In the mid-1930s, when James (Jim) Lees-Milne had come down from Oxford and had dabbled ineffectually in a couple of dim jobs, his life must have seemed bound for effete pointlessness. As it happened, however, history was about to provide the one job suited only to him, and luck (together with a little nepotism, which he always afterwards preferred to merit) was about to ensure that he got it.
No one knew at that time how many country houses there were scattered about England. In fact, except for those living in them, no one knew much about them at all, even the ones now crowded with visitors. It was certain though that there were many which were much too fine to be allowed to crumble away, and the prescient could see that rising costs and taxes would soon make it hard for owners to preserve them by themselves. The infant National Trust had till then been concerned mostly with landscape and coastline but it now came up with a scheme for these houses. If they could be endowed, and then taken over and maintained by the Trust, which would not be subject to tax, their former owners could continue to live in them and the public could be allowed to come and look round.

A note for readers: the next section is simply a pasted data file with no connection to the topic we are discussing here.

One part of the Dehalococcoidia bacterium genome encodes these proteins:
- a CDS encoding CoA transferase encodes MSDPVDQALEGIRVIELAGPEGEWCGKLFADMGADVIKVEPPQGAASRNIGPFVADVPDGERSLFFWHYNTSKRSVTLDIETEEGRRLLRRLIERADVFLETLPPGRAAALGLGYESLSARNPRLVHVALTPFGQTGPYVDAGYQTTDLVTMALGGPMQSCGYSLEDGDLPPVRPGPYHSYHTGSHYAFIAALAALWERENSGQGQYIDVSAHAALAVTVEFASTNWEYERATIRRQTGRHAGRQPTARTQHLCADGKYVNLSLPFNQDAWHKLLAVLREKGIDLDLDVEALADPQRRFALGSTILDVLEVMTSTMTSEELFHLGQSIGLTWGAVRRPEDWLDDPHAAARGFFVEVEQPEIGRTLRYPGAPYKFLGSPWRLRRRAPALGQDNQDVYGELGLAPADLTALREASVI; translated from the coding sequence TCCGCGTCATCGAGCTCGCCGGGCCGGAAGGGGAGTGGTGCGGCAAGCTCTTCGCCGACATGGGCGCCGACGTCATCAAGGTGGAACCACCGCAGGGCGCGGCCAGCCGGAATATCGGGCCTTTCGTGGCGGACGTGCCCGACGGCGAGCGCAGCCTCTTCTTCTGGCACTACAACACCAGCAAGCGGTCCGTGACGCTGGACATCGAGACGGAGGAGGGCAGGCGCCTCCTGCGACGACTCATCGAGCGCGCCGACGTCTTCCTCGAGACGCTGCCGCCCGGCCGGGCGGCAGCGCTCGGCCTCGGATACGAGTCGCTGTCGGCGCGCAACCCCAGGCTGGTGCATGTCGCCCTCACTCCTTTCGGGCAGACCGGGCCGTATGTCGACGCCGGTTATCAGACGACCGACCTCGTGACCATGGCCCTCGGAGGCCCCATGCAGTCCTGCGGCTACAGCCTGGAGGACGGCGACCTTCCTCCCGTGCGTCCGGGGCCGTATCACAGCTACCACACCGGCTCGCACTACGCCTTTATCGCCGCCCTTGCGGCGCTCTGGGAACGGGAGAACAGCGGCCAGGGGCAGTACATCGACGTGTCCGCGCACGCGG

On the whole, the owners were not prescient and were cordially repelled by this idea. The Trust was not even offering to buy their houses; it was asking to be given them together with a great deal of money. It seemed a kind of Jacobinism. Opening up their houses to possibly lower-class visitors did not appeal either. Only when war and austerity came, landed income dropped, and respectful servants disappeared, did the idea start to look attractive after all.
Throughout this period, from 1936 to 1953, Jim was the National Trust’s first Country Houses Secretary; he acted as ambassador and aesthetic assessor. Some potential donors were survivors from the Victorian age and they must have been surprised to see a very young man arriving, as he often did, on foot, to relieve them of their patrimon
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